Definition of trivial in English:

trivial

adjective

  • 1Of little value or importance.

    ‘huge fines were imposed for trivial offences’
    ‘trivial details’
    • ‘This lack of context is unfortunate, given the amount of space devoted to a plethora of more peripheral or trivial details.’
    • ‘There are several lessons to be learned from this incident, some trivial, some quite important.’
    • ‘The answers might be of trivial importance now, but someday it could be lifesaving.’
    • ‘No detail is too trivial to elude the boastful commentary.’
    • ‘But, of course, the fact is that offences range from the trivial to the serious.’
    • ‘He recalls a day when they argued over a trivial script detail.’
    • ‘Newspapers always mix the trivial with the important, for the very good reason that trivia can be entertaining.’
    • ‘Many people will benefit from this yet still there are some who obstruct and complain about the smallest trivial detail.’
    • ‘A plethora of issues, both important as well as trivial, have had an effect on the public opinion.’
    • ‘She had a light touch and a way of painting a portrait through a million trivial details that seems very contemporary.’
    • ‘But it is sad that the media has been highlighting trivial events while ignoring important health issues.’
    • ‘And the pressure to conform to all these trivial values is absolutely enormous.’
    • ‘Sorting out the important from the trivial adds to good management of matters.’
    • ‘Possibly they see the offence as too trivial to pursue.’
    • ‘Even if the case is of very little importance, involving trivial loss, seeking truth from facts shall always be the norm for action.’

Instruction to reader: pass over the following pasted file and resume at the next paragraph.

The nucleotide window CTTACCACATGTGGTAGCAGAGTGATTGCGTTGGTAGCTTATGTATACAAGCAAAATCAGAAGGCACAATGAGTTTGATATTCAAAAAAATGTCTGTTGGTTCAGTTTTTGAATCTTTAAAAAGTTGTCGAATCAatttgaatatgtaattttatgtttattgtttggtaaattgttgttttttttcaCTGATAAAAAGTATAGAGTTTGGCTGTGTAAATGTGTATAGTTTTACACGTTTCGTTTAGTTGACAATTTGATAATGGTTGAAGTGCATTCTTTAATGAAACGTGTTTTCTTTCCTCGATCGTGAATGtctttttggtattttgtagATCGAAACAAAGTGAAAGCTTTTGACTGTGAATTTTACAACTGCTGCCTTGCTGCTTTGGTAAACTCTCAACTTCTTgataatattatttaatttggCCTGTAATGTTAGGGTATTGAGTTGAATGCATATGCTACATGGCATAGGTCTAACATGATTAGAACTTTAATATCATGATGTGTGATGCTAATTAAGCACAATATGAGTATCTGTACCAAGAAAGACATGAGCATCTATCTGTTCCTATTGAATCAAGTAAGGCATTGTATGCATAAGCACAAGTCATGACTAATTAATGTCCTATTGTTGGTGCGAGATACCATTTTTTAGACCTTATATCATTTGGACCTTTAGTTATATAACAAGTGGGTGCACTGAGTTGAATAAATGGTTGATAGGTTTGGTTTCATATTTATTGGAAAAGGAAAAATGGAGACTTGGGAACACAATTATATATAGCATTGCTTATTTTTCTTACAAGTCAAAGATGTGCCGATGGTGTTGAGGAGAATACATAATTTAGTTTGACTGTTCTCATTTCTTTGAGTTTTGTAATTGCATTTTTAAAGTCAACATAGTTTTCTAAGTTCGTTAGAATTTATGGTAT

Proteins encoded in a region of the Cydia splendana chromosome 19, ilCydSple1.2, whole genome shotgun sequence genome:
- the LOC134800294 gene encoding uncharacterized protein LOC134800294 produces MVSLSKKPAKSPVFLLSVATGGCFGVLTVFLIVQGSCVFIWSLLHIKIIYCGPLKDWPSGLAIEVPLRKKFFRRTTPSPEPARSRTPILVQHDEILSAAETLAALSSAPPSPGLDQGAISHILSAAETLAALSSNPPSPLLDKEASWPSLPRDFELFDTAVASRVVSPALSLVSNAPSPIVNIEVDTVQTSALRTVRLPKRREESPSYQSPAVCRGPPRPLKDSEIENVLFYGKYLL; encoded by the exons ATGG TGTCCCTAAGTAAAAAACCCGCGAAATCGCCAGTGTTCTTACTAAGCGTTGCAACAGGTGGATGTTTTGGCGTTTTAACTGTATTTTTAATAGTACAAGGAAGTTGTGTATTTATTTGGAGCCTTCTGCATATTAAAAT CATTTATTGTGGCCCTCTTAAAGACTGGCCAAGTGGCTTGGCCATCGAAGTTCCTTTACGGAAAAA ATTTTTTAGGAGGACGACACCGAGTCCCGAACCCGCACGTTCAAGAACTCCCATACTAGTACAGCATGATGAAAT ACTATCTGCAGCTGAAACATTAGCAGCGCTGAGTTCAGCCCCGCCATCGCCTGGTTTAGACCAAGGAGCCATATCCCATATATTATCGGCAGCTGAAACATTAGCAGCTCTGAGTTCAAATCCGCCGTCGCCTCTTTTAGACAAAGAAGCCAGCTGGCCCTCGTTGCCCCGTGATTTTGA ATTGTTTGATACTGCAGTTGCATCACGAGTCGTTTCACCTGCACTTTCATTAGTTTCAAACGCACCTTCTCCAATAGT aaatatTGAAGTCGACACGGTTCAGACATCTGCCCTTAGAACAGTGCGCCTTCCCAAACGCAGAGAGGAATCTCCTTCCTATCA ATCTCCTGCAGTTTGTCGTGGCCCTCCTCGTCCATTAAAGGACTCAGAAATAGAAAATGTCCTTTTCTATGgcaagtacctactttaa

• ‘He handed out yellow cards for trivial offences, but ignored several dangerous tackles.’
    • ‘It does not matter that the offences are trivial or made under the immunity perhaps conferred by the Senate in the course of an inquiry.’
    • ‘That suggests the possibility of anything but a trivial role for land value taxation in many of the rich countries.’
    • ‘Very often qualitative studies seem to be full of apparently trivial details.’
    • ‘To our contemporary minds, that might seem a relatively trivial offense.’
    unimportant, insignificant, inconsequential, minor, of little account, of no account, of little consequence, of no consequence, of little importance, of no importance, not worth bothering about, not worth mentioning
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    1. 1.1 (of a person) concerned only with petty things.
      • ‘A few hecklers managed to get in during this period but they were quite trivial.’
      • ‘Mary is an amiable, conventional, and trivial young woman who gets married.’
      • ‘Sometimes he presents her as a vain and trivial woman, sometimes as merely ignorant and fearful.’
      frivolous, superficial, shallow, unthinking, empty-headed, feather-brained, lightweight, foolish, silly
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  • 2Mathematics
    Denoting a subgroup that either contains only the identity element or is identical with the given group.

    • ‘In group theory one of the topics he studied was that of groups with only trivial automorphisms.’
    • ‘The first topology is a trivial one, just stating the genes are allelically identical.’
    • ‘Next in complexity to the trivial ones are the mazes represented by trees.’

Origin

Late Middle English (in the sense ‘belonging to the trivium’): from medieval Latin trivialis, from Latin trivium (see trivium).

Pronunciation

trivial

/ˈtrɪvɪəl/